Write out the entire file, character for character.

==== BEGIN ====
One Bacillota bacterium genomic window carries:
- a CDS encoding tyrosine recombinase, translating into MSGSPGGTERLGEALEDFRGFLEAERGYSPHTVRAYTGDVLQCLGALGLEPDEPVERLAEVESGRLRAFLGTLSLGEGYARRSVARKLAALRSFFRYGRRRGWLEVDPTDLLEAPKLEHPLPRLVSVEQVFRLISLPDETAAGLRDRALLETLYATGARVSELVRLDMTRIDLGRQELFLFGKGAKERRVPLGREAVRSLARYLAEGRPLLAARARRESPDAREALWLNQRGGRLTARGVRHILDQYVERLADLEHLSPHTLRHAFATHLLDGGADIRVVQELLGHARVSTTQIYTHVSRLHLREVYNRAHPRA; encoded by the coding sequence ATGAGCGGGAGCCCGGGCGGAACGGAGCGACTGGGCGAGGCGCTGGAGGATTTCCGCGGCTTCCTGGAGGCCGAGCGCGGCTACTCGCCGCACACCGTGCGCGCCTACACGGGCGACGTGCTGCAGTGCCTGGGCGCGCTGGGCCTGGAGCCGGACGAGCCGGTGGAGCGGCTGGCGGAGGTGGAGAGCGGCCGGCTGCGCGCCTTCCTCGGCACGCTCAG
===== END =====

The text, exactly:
One Bacillota bacterium genomic window carries:
- a CDS encoding tyrosine recombinase, translating into MSGSPGGTERLGEALEDFRGFLEAERGYSPHTVRAYTGDVLQCLGALGLEPDEPVERLAEVESGRLRAFLGTLSLGEGYARRSVARKLAALRSFFRYGRRRGWLEVDPTDLLEAPKLEHPLPRLVSVEQVFRLISLPDETAAGLRDRALLETLYATGARVSELVRLDMTRIDLGRQELFLFGKGAKERRVPLGREAVRSLARYLAEGRPLLAARARRESPDAREALWLNQRGGRLTARGVRHILDQYVERLADLEHLSPHTLRHAFATHLLDGGADIRVVQELLGHARVSTTQIYTHVSRLHLREVYNRAHPRA; encoded by the coding sequence ATGAGCGGGAGCCCGGGCGGAACGGAGCGACTGGGCGAGGCGCTGGAGGATTTCCGCGGCTTCCTGGAGGCCGAGCGCGGCTACTCGCCGCACACCGTGCGCGCCTACACGGGCGACGTGCTGCAGTGCCTGGGCGCGCTGGGCCTGGAGCCGGACGAGCCGGTGGAGCGGCTGGCGGAGGTGGAGAGCGGCCGGCTGCGCGCCTTCCTCGGCACGCTCAG